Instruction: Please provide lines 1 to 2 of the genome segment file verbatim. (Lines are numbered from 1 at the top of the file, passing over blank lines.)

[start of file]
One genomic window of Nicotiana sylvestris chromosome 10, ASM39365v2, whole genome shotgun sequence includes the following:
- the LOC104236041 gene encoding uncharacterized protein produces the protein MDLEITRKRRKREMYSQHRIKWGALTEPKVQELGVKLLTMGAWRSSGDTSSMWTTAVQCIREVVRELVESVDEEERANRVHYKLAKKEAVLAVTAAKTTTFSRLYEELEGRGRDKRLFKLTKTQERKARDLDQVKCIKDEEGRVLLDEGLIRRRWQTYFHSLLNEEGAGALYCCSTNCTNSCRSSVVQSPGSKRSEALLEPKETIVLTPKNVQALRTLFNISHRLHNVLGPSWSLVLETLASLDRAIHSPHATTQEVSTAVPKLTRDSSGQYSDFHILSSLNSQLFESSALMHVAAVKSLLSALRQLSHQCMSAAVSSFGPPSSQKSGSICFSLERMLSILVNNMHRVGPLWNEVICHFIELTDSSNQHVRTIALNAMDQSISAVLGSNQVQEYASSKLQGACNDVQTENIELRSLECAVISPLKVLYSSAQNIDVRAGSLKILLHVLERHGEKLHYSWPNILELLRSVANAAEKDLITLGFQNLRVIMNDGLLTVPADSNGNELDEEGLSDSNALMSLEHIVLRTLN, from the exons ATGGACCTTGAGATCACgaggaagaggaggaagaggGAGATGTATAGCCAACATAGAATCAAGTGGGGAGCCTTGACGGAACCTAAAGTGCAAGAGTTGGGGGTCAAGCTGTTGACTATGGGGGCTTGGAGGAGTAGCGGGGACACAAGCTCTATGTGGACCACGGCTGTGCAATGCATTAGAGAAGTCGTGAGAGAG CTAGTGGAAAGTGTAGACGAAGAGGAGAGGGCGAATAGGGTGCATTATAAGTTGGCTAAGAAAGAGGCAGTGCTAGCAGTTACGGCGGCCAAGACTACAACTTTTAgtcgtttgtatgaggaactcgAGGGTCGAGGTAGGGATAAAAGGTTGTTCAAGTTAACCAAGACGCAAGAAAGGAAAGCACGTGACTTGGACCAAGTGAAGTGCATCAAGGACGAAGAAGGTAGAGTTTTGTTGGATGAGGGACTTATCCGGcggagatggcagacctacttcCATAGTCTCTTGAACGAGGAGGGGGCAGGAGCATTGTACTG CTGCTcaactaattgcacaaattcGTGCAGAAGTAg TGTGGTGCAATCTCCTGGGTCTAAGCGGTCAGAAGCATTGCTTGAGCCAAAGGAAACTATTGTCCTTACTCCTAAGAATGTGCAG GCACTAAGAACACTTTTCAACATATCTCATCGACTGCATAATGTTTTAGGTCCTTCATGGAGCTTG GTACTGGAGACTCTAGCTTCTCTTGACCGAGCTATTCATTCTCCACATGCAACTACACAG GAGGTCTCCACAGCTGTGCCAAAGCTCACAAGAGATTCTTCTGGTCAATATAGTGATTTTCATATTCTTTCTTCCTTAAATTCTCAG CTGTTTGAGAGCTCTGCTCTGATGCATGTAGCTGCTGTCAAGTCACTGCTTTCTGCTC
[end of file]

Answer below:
One genomic window of Nicotiana sylvestris chromosome 10, ASM39365v2, whole genome shotgun sequence includes the following:
- the LOC104236041 gene encoding uncharacterized protein produces the protein MDLEITRKRRKREMYSQHRIKWGALTEPKVQELGVKLLTMGAWRSSGDTSSMWTTAVQCIREVVRELVESVDEEERANRVHYKLAKKEAVLAVTAAKTTTFSRLYEELEGRGRDKRLFKLTKTQERKARDLDQVKCIKDEEGRVLLDEGLIRRRWQTYFHSLLNEEGAGALYCCSTNCTNSCRSSVVQSPGSKRSEALLEPKETIVLTPKNVQALRTLFNISHRLHNVLGPSWSLVLETLASLDRAIHSPHATTQEVSTAVPKLTRDSSGQYSDFHILSSLNSQLFESSALMHVAAVKSLLSALRQLSHQCMSAAVSSFGPPSSQKSGSICFSLERMLSILVNNMHRVGPLWNEVICHFIELTDSSNQHVRTIALNAMDQSISAVLGSNQVQEYASSKLQGACNDVQTENIELRSLECAVISPLKVLYSSAQNIDVRAGSLKILLHVLERHGEKLHYSWPNILELLRSVANAAEKDLITLGFQNLRVIMNDGLLTVPADSNGNELDEEGLSDSNALMSLEHIVLRTLN, from the exons ATGGACCTTGAGATCACgaggaagaggaggaagaggGAGATGTATAGCCAACATAGAATCAAGTGGGGAGCCTTGACGGAACCTAAAGTGCAAGAGTTGGGGGTCAAGCTGTTGACTATGGGGGCTTGGAGGAGTAGCGGGGACACAAGCTCTATGTGGACCACGGCTGTGCAATGCATTAGAGAAGTCGTGAGAGAG CTAGTGGAAAGTGTAGACGAAGAGGAGAGGGCGAATAGGGTGCATTATAAGTTGGCTAAGAAAGAGGCAGTGCTAGCAGTTACGGCGGCCAAGACTACAACTTTTAgtcgtttgtatgaggaactcgAGGGTCGAGGTAGGGATAAAAGGTTGTTCAAGTTAACCAAGACGCAAGAAAGGAAAGCACGTGACTTGGACCAAGTGAAGTGCATCAAGGACGAAGAAGGTAGAGTTTTGTTGGATGAGGGACTTATCCGGcggagatggcagacctacttcCATAGTCTCTTGAACGAGGAGGGGGCAGGAGCATTGTACTG CTGCTcaactaattgcacaaattcGTGCAGAAGTAg TGTGGTGCAATCTCCTGGGTCTAAGCGGTCAGAAGCATTGCTTGAGCCAAAGGAAACTATTGTCCTTACTCCTAAGAATGTGCAG GCACTAAGAACACTTTTCAACATATCTCATCGACTGCATAATGTTTTAGGTCCTTCATGGAGCTTG GTACTGGAGACTCTAGCTTCTCTTGACCGAGCTATTCATTCTCCACATGCAACTACACAG GAGGTCTCCACAGCTGTGCCAAAGCTCACAAGAGATTCTTCTGGTCAATATAGTGATTTTCATATTCTTTCTTCCTTAAATTCTCAG CTGTTTGAGAGCTCTGCTCTGATGCATGTAGCTGCTGTCAAGTCACTGCTTTCTGCTC